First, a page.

Working from home certainly comes with its share of benefits. Not only does it allow you to avoid what could otherwise be a terrible commute, but it affords you an opportunity to save money on travel costs and other expenses associated with working in an office. Still, working from home isn't for everyone, and here are a few signs that it won't be a good arrangement for you.
1. You crave company
Some people don't mind locking themselves in a room and plugging away. But if you're the type of person who's big on social interaction, working from home might prove to be an unpleasantly isolating experience. Sure, there's instant messaging tools, email, and videoconferencing, all of which can help you stay connected to your colleagues when you're not under the same roof. But those can't take the place of an office environment in which you're constantly surrounded by people.
2. You get distracted easily
In any given workplace environment, you're apt to face your share of distractions, whether it's a chatty coworker or your perpetually dinging smartphone. But when you work from home, you're likely to give into distractions more easily, since you won't have a boss hovering about to call you out on slacking off. If you're the type who tends to fall victim to distractions, working from home might further tempt you to blow off your responsibilities in favor of finishing the laundry, running errands, or doing other household tasks that tend to beckon. And that could not only hurt your productivity, but compromise your job on a whole.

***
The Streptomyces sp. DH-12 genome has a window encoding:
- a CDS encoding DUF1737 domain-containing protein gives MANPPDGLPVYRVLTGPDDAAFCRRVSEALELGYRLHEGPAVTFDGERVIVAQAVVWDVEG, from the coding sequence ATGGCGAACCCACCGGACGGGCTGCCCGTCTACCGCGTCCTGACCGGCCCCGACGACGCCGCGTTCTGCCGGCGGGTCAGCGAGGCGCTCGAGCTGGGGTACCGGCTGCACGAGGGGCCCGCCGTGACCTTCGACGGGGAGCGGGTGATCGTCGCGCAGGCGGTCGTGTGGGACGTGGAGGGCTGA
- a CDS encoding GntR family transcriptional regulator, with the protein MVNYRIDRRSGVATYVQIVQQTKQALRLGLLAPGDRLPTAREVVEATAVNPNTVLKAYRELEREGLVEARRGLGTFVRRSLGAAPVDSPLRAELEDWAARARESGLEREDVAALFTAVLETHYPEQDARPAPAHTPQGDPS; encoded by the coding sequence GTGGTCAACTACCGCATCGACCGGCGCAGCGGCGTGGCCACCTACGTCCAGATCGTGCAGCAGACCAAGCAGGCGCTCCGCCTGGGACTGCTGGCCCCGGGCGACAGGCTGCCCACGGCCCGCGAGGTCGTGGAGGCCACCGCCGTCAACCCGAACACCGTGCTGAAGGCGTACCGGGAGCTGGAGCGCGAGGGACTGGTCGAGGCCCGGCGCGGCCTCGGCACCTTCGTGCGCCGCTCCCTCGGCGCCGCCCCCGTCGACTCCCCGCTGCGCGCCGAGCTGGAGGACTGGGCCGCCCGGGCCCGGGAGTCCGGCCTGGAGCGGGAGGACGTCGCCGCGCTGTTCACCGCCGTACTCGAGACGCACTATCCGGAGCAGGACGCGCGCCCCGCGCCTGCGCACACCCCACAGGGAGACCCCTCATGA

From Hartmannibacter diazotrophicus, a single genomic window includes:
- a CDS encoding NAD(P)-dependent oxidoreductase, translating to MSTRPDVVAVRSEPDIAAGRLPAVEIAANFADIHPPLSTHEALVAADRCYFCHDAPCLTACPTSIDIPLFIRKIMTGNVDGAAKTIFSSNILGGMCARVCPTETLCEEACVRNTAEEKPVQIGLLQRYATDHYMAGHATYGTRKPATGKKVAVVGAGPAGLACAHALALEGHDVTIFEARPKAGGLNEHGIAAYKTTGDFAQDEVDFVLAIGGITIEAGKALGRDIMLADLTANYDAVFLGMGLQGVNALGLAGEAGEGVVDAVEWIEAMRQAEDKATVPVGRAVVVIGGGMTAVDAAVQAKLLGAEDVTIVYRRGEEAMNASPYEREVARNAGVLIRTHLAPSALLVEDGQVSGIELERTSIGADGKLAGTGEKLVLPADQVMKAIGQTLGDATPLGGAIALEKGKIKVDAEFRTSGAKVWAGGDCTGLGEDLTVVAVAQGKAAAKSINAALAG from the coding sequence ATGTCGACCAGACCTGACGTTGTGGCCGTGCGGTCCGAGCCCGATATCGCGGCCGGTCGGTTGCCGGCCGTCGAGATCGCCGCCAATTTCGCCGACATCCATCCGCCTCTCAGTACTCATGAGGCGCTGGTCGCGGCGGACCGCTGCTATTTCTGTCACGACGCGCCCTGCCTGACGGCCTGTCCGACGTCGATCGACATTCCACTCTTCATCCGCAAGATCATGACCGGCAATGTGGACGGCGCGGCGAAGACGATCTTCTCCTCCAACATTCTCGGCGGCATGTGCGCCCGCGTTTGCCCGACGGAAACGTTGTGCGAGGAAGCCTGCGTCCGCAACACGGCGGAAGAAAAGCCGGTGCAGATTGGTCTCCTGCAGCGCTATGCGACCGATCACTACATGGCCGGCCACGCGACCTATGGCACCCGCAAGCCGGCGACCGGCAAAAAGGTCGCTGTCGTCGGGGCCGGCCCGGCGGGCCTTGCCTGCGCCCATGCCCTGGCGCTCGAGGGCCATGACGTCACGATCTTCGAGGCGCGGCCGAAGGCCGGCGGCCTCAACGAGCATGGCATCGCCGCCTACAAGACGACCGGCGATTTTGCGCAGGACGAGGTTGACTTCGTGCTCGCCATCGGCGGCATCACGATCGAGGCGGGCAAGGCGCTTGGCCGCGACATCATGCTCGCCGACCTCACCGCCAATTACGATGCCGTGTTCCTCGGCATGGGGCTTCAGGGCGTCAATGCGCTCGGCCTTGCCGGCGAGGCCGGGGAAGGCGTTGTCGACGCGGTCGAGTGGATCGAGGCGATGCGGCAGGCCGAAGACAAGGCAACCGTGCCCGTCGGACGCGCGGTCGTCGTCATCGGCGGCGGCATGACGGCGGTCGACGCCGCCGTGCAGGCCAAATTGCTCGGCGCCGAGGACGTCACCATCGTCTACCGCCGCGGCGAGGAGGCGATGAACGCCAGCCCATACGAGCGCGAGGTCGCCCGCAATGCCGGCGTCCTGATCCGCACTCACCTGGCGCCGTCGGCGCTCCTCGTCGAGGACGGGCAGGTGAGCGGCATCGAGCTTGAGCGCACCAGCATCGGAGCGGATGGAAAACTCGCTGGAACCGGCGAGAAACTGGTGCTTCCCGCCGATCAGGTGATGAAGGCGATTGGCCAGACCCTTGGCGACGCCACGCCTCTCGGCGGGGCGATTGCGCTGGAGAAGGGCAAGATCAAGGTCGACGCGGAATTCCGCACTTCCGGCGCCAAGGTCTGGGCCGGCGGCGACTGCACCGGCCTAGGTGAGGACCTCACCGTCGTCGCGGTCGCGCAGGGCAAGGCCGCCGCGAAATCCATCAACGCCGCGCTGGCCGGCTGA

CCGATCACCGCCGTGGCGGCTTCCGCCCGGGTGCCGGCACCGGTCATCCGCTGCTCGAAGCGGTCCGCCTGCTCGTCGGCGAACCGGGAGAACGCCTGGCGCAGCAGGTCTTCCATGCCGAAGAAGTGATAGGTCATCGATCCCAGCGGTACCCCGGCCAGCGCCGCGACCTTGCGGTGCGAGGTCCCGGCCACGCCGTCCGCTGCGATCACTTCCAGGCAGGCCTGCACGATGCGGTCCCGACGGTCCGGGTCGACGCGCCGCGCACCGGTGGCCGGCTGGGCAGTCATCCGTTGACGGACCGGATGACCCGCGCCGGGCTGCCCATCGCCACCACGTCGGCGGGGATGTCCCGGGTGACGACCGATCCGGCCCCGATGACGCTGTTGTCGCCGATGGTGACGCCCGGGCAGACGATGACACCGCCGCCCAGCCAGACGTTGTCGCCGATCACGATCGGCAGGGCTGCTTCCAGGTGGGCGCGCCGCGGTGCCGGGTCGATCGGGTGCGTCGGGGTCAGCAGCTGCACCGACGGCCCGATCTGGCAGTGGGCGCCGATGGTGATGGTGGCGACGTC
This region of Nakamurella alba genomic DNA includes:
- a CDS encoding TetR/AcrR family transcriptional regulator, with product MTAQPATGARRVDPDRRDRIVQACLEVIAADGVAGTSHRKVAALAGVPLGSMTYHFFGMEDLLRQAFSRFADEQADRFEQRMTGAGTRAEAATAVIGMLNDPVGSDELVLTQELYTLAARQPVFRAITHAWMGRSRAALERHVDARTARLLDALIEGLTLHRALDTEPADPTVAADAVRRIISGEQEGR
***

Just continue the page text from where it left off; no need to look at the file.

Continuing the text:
3. You're not motivated
Even if you don't love your job, when you work in an office, seeing everyone else making an effort can prompt you to do the same. But if you couldn't care less about your job and are doing it just for the paycheck, working from home could put you in a position where you try even less hard and risk getting fired as a result. Of course, being unenthusiastic about your work is a problem onto itself, but it's one that could be particularly exacerbated by removing yourself from an office environment.
4. You're a workaholic
Many folks struggle with work-life balance, but if you tend to have a hard time pulling yourself away from the computer, working from home might only make things worse. The reason? Once you come to associate being home with working, you're likely to start putting in even more time, and while that might help your career in some regards, it could ultimately end up hurting your mental and physical health.
5. You don't have a dedicated work space
Not everyone has an empty room at home just waiting to be used as a home office. But if you really don't have a reasonable amount of space in your home to utilize solely for work, it could make for an extremely frustrating experience. Imagine sticking your laptop in the corner of your dining room table and typing away while piles of mail and packages surround you. That's hardly conducive to success. If your living space is tiny and you can't carve out an area to work in, you may be better off sticking with a traditional office -- or moving.
Working from home can be a great experience, but it can also be a difficult one that sets back your career. Before asking or agreeing to work from home, think about the implications involved and whether they're mostly positive or not. Furthermore, it pays to give working from home a trial run before jumping in on a full-time basis. This way, if you discover it isn't for you, you'll have an easier time reverting back to your former arrangement.
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